SCHWARZ-SCHILLING: Sinfonia Diatonica; Symphony in C; Introduction and Fugue – Staatskapelle Weimar/Jose Serebrier – Naxos

by | Nov 3, 2008 | Classical CD Reviews | 0 comments

SCHWARZ-SCHILLING: Sinfonia Diatonica; Symphony in C; Introduction and Fugue – Staatskapelle Weimar/Jose Serebrier – Naxos 8.570435, 65:40 ****:

Conductor Jose Serebrier continues to honor his mentor Leopold Stokowski by championing unfamiliar music of quality, here (recorded 26-28 February 2007) the works of German composer Reinhard Schwarz-Schilling (1904-1985), a neo-Romantic working in a tonal, idiosyncratic style, who offers us a series of moving, colorist, emotionally wrought works of singular power. In terms of his reliance of classical and traditional harmony, Schwarz-Schilling belongs to the same school of thought as Egk, Blacher, and Einem, all of whom found an advocate in Ferenc Fricsay.

In 1949, Schwarz-Schilling rearranged his F Minor String Quartet of 1932 for string orchestra. The work in its new form premiered in Berlin under Sergiu Celibidache. While the dark, chromatic hue and structural procedures owe debts to Bach, the Mozart Adagio and Fugue in C minor,. K. 546 looms nigh. The fugue subject takes its impetus as an inversion of the Introduction motif, and the fugue often juxtaposes their progressions against each other in stretto. The music’s declamatory and hymnal qualities will not be lost on those who favor Elgar’s string music in the same mode – his Op. 47 Introduction and Allegro.

The 1963 Symphony in C takes its cue form two neo-Classic precursors, Sibelius (his Seventh Symphony, Op. 105) and the Symphony in C by Stravinsky. Scored for large 
orchestra, the work takes in a range of emotional energies, and it sounds somewhat American in flavor and timbre, especially in its use of counterpoint, a David Diamond specialty. Agitated strings play against brass punctuations of “fateful” motivic allusions. The music grows in an almost academic fashion, sonata-form dictating the application of the expansion and modulated variation on the tunes emergent from the * with its constant iterations of the pitch C. The Andante evolves as a dark song with brass or tympanic threats shadowing the lyric elements each step of the way. We might hear influences of Hindemith and Bartok in the passing moments of counterpoint. A culmination of moody power erupts, most reminiscent of the gloomy colors in Sibelius. The last movement is marked Andante con moto–Presto, and it begins with muted horns and plucked strings. The skittish Presto maintains a sarcastic tone, along with a compositional prowess that suggests toccata for orchestra. The movement divides itself into three main periods, the third a Presto possibile which compresses the prior material into a small space. Some of the eerily delicate woodwind contrapunctus nods to Nielsen’s sound. Pungent, crisp work in strngs and horns bring the music to a decisive conclusion.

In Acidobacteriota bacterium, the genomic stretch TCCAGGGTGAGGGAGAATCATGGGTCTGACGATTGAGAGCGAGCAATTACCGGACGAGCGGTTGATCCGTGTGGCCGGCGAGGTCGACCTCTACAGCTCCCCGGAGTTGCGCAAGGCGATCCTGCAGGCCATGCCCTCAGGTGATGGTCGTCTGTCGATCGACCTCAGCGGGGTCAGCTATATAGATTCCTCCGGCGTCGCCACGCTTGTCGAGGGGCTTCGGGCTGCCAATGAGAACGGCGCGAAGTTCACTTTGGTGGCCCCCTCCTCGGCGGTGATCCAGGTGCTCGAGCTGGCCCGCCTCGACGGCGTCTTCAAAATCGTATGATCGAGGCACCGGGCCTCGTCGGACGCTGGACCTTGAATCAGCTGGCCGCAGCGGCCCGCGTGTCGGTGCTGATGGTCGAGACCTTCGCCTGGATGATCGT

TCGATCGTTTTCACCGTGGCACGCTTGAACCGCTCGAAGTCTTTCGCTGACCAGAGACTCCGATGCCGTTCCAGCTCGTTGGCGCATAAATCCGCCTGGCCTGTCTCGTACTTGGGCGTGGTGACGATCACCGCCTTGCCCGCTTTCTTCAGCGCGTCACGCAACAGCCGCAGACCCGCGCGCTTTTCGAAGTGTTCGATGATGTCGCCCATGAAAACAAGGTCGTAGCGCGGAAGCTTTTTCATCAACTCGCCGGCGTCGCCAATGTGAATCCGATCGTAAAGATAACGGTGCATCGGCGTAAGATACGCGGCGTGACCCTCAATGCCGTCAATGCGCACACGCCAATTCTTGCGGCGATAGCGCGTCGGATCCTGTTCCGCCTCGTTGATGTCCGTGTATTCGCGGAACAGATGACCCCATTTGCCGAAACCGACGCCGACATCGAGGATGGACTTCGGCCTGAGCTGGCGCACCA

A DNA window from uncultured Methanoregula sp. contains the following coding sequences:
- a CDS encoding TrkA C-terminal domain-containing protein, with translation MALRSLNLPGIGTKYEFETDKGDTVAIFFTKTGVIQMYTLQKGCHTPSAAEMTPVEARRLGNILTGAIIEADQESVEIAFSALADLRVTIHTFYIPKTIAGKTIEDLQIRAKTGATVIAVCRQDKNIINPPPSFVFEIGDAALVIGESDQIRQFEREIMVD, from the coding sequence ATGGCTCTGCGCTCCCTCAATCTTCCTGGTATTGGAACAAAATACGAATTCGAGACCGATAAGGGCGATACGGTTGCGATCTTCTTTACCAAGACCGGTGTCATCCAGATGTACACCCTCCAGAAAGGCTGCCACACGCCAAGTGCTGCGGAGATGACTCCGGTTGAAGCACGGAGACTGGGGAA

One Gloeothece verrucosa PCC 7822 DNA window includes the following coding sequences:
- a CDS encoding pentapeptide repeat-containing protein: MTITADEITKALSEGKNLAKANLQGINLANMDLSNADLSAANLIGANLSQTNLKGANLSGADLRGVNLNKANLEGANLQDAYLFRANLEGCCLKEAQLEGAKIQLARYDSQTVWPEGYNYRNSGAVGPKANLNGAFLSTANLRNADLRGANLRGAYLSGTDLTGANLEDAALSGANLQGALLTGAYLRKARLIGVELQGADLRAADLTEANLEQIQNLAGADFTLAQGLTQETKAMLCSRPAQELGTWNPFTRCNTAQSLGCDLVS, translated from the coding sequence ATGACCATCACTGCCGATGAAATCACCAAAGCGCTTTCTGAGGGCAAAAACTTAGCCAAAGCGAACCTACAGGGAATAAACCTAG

The so-called Sinfonia diatonica (1957) might be indebted to the neo-classicism of Nielsen’s Sixth Symphony. The music is not stark, but it is spare and emotionally direct. The music proceeds by contrasts, lines and harmonies moving up; and then their direction and color move down. The music, with its shifting horn and tympani parts, likes to gravitate to the modal (Aeolian) form of A Minor and then to the modal (Phrygian) form of E Minor/Major, procedures we find in the D Major Symphony of Sibelius and in some Brahms.  The kernel-like riffs proceed with an economy of motion Stravinsky would admire, the music plastic but not harsh. The flute solo often reminds us that Nature need not be a punisher. The end of the movement suggests a détente in an uneasy world. The Largo provides a D Major song, a paean that will likely provide a movie soundtrack eventually; maybe it is the love-music if someone remakes On the Waterfront.  A series of instrumental canons ensues, and they sound like sweet canzoni by Gabrieli. After a “medieval” opening, the Ben marcato assai molto proceeds rather diaphanously, a series of pointillist, staccato dabs and jabs into space in mixed colors. Woodwinds dominate, and the sound, once more, has an American, dance timbre, maybe Rieti or the contrapuntal side of Randall Thompson. The happy conclusion testifies to a healthy, animated musical spirit, a tonic force in direct opposition to the minimalist or disruptive, disturbed visions in music that occupied much space and time contemporaneous with Schwarz-Schilling.

–Gary Lemco

Related Reviews